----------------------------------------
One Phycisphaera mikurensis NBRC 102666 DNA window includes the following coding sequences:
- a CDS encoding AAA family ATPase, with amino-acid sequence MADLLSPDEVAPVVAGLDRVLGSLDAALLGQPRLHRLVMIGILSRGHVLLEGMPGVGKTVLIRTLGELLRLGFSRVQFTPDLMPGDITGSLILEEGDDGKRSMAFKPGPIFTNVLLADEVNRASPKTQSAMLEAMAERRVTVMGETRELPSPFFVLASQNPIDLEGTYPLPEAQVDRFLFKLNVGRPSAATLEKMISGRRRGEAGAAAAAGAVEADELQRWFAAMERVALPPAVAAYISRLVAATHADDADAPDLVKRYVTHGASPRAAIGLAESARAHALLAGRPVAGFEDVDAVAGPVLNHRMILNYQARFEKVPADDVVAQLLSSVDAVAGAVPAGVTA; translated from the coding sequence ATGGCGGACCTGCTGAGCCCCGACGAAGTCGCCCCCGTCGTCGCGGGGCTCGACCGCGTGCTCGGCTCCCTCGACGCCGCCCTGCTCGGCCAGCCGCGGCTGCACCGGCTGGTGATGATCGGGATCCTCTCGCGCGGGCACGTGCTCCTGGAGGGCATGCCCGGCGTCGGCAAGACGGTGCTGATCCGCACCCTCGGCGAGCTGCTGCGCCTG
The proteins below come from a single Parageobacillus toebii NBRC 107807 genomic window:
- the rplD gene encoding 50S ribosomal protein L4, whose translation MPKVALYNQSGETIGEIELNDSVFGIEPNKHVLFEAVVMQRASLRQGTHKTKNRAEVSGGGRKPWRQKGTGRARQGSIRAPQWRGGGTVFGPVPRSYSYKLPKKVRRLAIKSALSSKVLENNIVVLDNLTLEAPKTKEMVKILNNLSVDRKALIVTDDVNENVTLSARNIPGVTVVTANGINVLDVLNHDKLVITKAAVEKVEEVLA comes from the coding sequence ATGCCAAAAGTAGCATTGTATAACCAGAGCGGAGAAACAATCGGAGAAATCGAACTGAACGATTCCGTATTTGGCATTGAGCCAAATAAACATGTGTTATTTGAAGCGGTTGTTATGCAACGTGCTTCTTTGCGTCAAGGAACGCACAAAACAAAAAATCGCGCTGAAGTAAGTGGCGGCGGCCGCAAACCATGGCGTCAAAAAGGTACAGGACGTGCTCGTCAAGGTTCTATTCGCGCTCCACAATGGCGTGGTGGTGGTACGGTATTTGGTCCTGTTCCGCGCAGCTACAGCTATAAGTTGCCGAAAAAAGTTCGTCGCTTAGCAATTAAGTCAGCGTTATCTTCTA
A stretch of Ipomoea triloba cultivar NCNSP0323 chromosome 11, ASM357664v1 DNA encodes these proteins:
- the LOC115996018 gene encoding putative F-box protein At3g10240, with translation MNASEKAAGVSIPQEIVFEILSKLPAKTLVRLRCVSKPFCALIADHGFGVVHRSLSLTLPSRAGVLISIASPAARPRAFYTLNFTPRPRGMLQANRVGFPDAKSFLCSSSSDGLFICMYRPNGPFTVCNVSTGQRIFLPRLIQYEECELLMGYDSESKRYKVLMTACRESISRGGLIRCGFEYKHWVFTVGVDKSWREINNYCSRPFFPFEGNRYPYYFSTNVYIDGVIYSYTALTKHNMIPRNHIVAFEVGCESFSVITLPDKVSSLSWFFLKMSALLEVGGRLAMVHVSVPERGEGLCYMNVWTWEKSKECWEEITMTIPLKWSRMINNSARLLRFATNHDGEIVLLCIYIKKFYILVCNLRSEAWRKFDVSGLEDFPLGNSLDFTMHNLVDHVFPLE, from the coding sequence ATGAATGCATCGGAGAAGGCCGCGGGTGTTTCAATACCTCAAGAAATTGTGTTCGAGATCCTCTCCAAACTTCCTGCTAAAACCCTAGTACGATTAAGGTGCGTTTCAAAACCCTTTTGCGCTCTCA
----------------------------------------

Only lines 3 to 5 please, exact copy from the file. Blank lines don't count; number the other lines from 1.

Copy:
The proteins below come from a single Parageobacillus toebii NBRC 107807 genomic window:
- the rplD gene encoding 50S ribosomal protein L4, whose translation MPKVALYNQSGETIGEIELNDSVFGIEPNKHVLFEAVVMQRASLRQGTHKTKNRAEVSGGGRKPWRQKGTGRARQGSIRAPQWRGGGTVFGPVPRSYSYKLPKKVRRLAIKSALSSKVLENNIVVLDNLTLEAPKTKEMVKILNNLSVDRKALIVTDDVNENVTLSARNIPGVTVVTANGINVLDVLNHDKLVITKAAVEKVEEVLA comes from the coding sequence ATGCCAAAAGTAGCATTGTATAACCAGAGCGGAGAAACAATCGGAGAAATCGAACTGAACGATTCCGTATTTGGCATTGAGCCAAATAAACATGTGTTATTTGAAGCGGTTGTTATGCAACGTGCTTCTTTGCGTCAAGGAACGCACAAAACAAAAAATCGCGCTGAAGTAAGTGGCGGCGGCCGCAAACCATGGCGTCAAAAAGGTACAGGACGTGCTCGTCAAGGTTCTATTCGCGCTCCACAATGGCGTGGTGGTGGTACGGTATTTGGTCCTGTTCCGCGCAGCTACAGCTATAAGTTGCCGAAAAAAGTTCGTCGCTTAGCAATTAAGTCAGCGTTATCTTCTA
A stretch of Ipomoea triloba cultivar NCNSP0323 chromosome 11, ASM357664v1 DNA encodes these proteins: